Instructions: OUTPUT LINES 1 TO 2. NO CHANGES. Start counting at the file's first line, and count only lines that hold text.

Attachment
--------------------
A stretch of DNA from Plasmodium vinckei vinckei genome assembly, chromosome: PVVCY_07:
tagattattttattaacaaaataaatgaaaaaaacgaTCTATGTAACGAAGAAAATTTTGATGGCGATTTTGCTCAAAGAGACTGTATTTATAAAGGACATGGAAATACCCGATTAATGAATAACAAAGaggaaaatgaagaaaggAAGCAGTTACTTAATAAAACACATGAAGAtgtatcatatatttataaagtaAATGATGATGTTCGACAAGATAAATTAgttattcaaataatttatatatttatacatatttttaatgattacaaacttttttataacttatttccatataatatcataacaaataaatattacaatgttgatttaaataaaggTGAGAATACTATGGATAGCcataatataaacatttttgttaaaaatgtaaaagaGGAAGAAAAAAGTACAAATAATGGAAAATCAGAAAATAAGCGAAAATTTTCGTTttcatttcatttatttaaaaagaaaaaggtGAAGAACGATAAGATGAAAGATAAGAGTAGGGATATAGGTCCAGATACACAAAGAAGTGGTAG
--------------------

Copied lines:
A stretch of DNA from Plasmodium vinckei vinckei genome assembly, chromosome: PVVCY_07:
tagattattttattaacaaaataaatgaaaaaaacgaTCTATGTAACGAAGAAAATTTTGATGGCGATTTTGCTCAAAGAGACTGTATTTATAAAGGACATGGAAATACCCGATTAATGAATAACAAAGaggaaaatgaagaaaggAAGCAGTTACTTAATAAAACACATGAAGAtgtatcatatatttataaagtaAATGATGATGTTCGACAAGATAAATTAgttattcaaataatttatatatttatacatatttttaatgattacaaacttttttataacttatttccatataatatcataacaaataaatattacaatgttgatttaaataaaggTGAGAATACTATGGATAGCcataatataaacatttttgttaaaaatgtaaaagaGGAAGAAAAAAGTACAAATAATGGAAAATCAGAAAATAAGCGAAAATTTTCGTTttcatttcatttatttaaaaagaaaaaggtGAAGAACGATAAGATGAAAGATAAGAGTAGGGATATAGGTCCAGATACACAAAGAAGTGGTAG